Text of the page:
But we already know the successor of the microarchitecture thanks to a programming document entitled “Intel Architecture Instruction Set Extensions and Future Features Programming Reference” which references “Future Tremont and later” micro-architecture.
Here the full list of new instructions listed in the document:
- CLWB – Force cache line write-back without flush
- GFNI – Galois Field New Instructions
- ENCLV – SGX oversubscription instructions
- Split Lock Detection – detection and cause an exception for split locks
- CLDEMOTE – Cache line demote instruction
- Direct store – MOVDIRI and MOVDIR64B
- User wait – TPAUSE, UMONITOR, UMWAIT
Add perf core PMU support for Intel Tremont CPU cores:
– The init code is based on Goldmont plus.
– There is a new cache event list, based on the Goldmont plus cache event list.
– PDIR on fixed counter 0
– new topdown events
– OFFCORE_RESPONSE mask updates – Adaptive PEBS? (no code change)
So Tremont definitely looks like the successor of Goldmont Plus micro-architecture, and if we look some part of the code:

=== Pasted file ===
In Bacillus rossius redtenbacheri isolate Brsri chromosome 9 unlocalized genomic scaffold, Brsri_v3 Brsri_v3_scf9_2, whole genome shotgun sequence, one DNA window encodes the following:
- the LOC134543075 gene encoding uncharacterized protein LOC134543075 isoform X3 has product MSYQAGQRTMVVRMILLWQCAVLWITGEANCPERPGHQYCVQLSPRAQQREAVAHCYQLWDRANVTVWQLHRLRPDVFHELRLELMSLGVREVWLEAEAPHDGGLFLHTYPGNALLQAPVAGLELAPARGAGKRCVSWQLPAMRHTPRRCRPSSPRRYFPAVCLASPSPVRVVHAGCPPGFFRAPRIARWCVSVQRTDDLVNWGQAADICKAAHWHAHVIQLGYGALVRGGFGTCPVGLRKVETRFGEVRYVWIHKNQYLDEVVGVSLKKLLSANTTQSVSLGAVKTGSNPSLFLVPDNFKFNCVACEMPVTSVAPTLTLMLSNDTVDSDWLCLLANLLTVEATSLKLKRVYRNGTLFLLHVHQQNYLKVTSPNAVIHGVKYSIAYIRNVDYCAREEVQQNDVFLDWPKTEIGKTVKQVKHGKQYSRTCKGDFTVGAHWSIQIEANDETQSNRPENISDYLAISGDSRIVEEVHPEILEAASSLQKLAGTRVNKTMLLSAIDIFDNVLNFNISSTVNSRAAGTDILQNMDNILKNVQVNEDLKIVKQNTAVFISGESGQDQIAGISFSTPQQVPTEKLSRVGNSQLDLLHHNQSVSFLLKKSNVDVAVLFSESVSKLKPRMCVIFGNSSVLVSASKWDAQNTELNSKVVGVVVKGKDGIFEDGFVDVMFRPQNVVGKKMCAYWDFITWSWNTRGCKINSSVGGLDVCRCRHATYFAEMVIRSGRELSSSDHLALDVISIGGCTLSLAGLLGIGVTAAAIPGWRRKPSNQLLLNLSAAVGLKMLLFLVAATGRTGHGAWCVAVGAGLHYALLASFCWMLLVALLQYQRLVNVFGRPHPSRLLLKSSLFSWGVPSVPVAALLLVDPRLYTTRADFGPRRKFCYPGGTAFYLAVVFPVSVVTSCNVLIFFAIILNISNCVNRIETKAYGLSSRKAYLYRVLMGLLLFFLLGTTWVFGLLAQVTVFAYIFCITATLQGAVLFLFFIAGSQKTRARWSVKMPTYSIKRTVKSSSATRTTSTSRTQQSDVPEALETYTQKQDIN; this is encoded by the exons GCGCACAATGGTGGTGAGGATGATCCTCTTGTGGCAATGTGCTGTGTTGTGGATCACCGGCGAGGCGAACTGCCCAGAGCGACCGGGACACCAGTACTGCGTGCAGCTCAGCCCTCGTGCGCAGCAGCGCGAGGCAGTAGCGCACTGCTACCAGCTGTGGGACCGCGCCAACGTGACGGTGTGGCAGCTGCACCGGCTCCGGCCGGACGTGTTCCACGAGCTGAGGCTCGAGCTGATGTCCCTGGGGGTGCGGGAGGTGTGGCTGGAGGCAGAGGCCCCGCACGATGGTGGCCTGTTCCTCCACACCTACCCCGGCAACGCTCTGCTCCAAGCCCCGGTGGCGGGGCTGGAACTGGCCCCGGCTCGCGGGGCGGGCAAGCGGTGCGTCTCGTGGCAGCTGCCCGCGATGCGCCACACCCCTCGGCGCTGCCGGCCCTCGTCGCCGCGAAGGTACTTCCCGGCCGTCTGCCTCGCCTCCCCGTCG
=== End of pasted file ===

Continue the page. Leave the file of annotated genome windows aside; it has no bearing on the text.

diff --git a/arch/x86/include/asm/intel-family.h b/arch/x86/include/asm/intel-family.h
index b4d37ffa..aa4c026 100644
@@ -63,6 +63,7 @@
#define INTEL_FAM6_ATOM_GOLDMONT 0x5C
#define INTEL_FAM6_ATOM_DENVERTON 0x5F /* Goldmont Microserver */
#define INTEL_FAM6_ATOM_GEMINI_LAKE 0x7A
+#define INTEL_FAM6_ATOM_JACOBSVILLE 0x86
JacobsVille should be an an “Atom class” processor, and the successor of either Gemini Lake or Denverton (server) processors. Some parts of the patch also refer to “10 nm”, so it could mean JacobsVille processors will be manufactured using a 10nm process, an upgrade from the 14nm process used for Gemini Lake processors.
That’s all I found for now, and products based on JacobsVille processors should probably not be expected before 2019.
Thanks “Anonymous” for the tip.
Jean-Luc started CNX Software in 2010 as a part-time endeavor, before quitting his job as a software engineering manager, and starting to write daily news, and reviews full time later in 2011.